3. 2.3L High Performance turbo 4-cyl. 332
This engine can be found in the new 4-cylinder Mustang that hits 60 mph in 4.5 seconds, and has a top speed of 155 mph. According to Ford, “90 percent of the peak torque is now available between 2,500 rpm and 5,300 rpm”
4. The 6.2L V8 490
This engine can be found in the new 2020 Chevy Corvette Stingray’s. It has 490 hp @ 6,450 rpm horsepower and 465 lb-ft @ 5,150 rpm torque. It also adds a cat-back exhaust and a different air intake.
5. 2.0L Atkinson I-4 212 hp total
This engine is found in the new Honda Accord Hybrid’s. These engines generate up to 143 hp and 129 lb.-ft. (175 Nm) of torque (on regular fuel), while the motor contributes up to 181 hp and 232 lb.-ft. (315 Nm) for a total combined system output of 212 hp, 16 hp more than the 2015 Accord Hybrid.
Just a side note though, if you’re a fellow Texan, check out one of our favorite local dealers, @AllenHonda. It’s a great place to go if you’re in the market for one of those 212 hp Accords with the Atkinson I-4 😁
And those are my picks for the 2019 engine line up! Stay tuned for my review of the 2020 offerings in just a few months.
While we’re all aware that almost every “average” car brand has its separate luxury brand such as Hyundai’s Genesis, Honda’s Acura, and even our favorite Nissan’s Infiniti. As customers, we’re seeing so many new, sportier, edgier designs from the base brands though. Looking at Infiniti and their most popular 2020 car, the Q50, starting at the base price of $36,400, is only about $2,000 from their new $34,250 2020 Nissan Maxima… (looking at the numbers sent me into a shock too!). So, “what does this mean?” you may be asking yourself. This means that while Nissan still claims Infiniti as their luxury brand, Nissan is just slowly starting to make that cross into being a luxury brand. According to www.thecertifiedautoplex.com, “ Luxury is used to categorize vehicles that are equipped with better performance capabilities, lavish interiors, and all the latest safety and technology features…”.
It has recently been brought to light just how luxurious mainstream brands have become. More often than not, you will find brands like Nissan with almost identical, if not more of those luxury features than their luxury brands. Call it a symptom of sharing parts between different models or a sign of increased disruption in the industry from upstarts like Tesla. Either way, the line between premium and economy is really starting to blur between Nissan and Infiniti. Want us to list off a few new performance capabilities? How about the new e-4ORCE for more front-end torque.
Nissan’s e-4ORCE motor provides instant torque to all four wheels to deliver balanced, predictable power and handling that rivals most luxury vehicles. Lavish interiors? Nissan has it. All of the interiors on Nissan vehicles offer sleek, edgy interiors, for those who like leather and don’t, there’s an option for everyone. Technology? Can’t be beat. The infotainment systems on every vehicle offer modern bluetooth features for all phones and so much more. You don’t want to miss out! Check out all of the Nissan features on their official website www.nissanusa.com. Live in Texas? We have a special suggestion just for you @Katy Nissan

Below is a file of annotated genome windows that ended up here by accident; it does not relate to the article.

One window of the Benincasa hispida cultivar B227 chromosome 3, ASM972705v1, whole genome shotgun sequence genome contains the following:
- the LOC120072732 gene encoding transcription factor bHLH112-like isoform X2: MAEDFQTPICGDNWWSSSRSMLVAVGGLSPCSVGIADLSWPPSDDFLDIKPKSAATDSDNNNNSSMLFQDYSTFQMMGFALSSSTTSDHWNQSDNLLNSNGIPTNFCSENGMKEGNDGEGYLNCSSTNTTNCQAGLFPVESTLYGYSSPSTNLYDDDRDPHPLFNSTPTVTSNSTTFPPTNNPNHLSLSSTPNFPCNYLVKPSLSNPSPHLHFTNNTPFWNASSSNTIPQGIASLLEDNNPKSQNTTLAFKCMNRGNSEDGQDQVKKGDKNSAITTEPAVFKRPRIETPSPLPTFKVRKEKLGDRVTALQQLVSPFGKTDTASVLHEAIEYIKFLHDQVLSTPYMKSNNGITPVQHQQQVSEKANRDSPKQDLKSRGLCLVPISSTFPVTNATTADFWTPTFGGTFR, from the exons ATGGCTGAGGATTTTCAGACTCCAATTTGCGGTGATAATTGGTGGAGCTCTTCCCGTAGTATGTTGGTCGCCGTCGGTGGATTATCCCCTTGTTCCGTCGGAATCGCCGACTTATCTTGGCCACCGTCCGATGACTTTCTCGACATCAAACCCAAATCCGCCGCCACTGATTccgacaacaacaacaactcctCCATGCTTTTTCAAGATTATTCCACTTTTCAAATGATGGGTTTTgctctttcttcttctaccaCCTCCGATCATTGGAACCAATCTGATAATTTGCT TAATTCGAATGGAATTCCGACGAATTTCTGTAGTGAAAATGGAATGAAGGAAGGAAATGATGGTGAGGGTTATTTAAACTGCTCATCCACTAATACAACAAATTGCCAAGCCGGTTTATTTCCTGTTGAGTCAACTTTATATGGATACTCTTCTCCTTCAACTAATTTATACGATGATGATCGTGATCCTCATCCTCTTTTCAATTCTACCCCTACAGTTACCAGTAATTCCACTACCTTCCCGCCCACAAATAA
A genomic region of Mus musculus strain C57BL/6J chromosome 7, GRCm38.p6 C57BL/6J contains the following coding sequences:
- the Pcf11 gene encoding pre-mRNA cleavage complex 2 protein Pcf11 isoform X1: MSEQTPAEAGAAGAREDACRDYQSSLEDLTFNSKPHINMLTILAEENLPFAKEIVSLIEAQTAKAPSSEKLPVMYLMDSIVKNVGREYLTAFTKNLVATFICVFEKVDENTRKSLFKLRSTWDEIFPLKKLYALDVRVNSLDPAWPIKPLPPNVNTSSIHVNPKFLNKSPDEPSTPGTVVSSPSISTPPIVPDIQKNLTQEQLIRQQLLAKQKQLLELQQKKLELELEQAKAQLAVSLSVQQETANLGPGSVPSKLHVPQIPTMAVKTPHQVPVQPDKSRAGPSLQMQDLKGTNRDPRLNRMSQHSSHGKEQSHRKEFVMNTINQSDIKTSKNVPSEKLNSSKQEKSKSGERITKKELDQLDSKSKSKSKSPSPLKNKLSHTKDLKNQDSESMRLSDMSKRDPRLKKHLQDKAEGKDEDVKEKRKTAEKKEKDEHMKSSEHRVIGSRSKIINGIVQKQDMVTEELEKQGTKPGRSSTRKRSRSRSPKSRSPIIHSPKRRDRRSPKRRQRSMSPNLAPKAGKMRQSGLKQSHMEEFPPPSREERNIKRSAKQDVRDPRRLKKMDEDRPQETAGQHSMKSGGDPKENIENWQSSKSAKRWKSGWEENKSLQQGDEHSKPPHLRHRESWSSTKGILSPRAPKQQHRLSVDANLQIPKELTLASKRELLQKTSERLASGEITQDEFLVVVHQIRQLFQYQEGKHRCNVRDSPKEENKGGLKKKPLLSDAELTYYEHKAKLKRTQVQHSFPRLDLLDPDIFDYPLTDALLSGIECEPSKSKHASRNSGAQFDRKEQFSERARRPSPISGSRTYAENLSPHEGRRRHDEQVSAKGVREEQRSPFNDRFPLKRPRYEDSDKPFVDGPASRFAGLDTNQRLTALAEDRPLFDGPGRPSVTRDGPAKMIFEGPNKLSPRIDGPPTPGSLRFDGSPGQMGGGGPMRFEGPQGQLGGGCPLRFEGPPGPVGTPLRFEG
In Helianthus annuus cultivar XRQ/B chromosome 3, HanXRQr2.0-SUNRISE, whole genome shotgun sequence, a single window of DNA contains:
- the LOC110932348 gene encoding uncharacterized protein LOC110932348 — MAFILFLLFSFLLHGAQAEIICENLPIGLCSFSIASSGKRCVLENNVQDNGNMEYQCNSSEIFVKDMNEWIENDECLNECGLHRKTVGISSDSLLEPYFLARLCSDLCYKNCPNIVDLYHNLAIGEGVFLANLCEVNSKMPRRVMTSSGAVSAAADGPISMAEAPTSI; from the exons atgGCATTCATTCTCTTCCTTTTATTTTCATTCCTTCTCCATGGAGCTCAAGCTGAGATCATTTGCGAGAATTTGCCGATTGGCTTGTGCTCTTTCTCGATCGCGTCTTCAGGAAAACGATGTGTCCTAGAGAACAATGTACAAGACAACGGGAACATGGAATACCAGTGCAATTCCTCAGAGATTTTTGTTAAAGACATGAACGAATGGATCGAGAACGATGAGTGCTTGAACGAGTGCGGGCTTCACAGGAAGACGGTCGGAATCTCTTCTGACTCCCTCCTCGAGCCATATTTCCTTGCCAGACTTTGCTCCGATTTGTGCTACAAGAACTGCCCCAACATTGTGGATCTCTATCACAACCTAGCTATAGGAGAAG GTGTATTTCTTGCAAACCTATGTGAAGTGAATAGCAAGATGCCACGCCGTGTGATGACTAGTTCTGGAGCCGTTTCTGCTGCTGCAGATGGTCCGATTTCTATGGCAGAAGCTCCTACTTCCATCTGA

Confused about what to buy? Don’t be! Check out our First-time Car Buying Guide
Have you ever thought “If I could only change one thing, I’d…”? If so, you’re not alone – Ford’s been thinking this way about it’s vehicles for a while.
Most car makers, including Ford, update their cars and trucks on a roughly six year cycle, with a “refresh” about halfway between major updates. In between these updates you generally won’t see big changes beyond updates to options and special editions.
Ford bucked this trend in the last decade with some important changes outside the normal update cycle, trying to fix “that one thing” that’s wrong.
In 2010 Ford gave the one-year-old Flex a telescoping steering wheel. The 2011 Mustang got new engines just one year into it’s product cycle. And then the 2011 F-150 , just two years removed from it’s last major update, got fitted with new engines as well.
The 4.6 and 5.4 liter V-8s from the 2010 trucks began life in the 90s and were probably the truck’s biggest weakness at that point. They had adequate power and OK fuel economy but did little beyond that. For 2011 Ford added a quartet of engines that really brought the line back to life and moved the F-150 among the class leaders in output and efficiency for the rest of the decade. Competition in the light truck market from Honda and others that were offering better MPG pushed Ford to modernize this iconic truck line.
The first of the new F-150 engines was a V-6, in this case a 3.7 liter shared with the Mustang! It has 302 horsepower and 278 lb-ft of torque, close to the old 3-valve 4.6 liter’s 292 and 320. This was really a decade in automotive history where ‘less was more’ and the internal combustion engine really pushed the envelope for what is possible with less displacement. V6 configurations were releases from 2010 onward that had more horsepower, and in some cases torque, than previous V8 builds.
and in some cases, the V8’s just got better…
Also from the Mustang is the 5.0L V-8, in this application making 360HP and 380 lb-ft. Despite the displacement disadvantage the new 5.0 easily beats the old 5.4L, which made 310 HP and 365 lb-ft. This additional power from a smaller engine demonstrates just how outdated the old engines were.
Upping the ante in high-trim versions of the F-150 was a massive 6.2L V-8 with 411 HP and 434 ft-lbs of torque.
The most intriguing F-150 motor, though, is the 3.5L EcoBoost, which used direct injection and turbocharging to achieve 365 HP and 420 lb-ft, slotting between the 5.0 and the 6.2. This engine was an early test of the concept of high-tech, smaller-displacement engines in truck categories traditionally dominated by big V-8s.
Besides the improved power, there were massive fuel economy improvements with these 2011 F-150 engines. The 3.7L V-6 earned a 17/23 city/highway in 4×2 duty, while the 5.0 V-8 got 15/21 (also 4×2), the same as the older, less-capable 4.6.
So Ford spent some of the last decade fixing “that one thing,” – the most glaring weakness of the 2010 F-150. What’s next for this iconic American truck brand? Will the electric version stack up against Elon’s Cybertruck? I for one, am excited to see what this new decade brings us from Ford!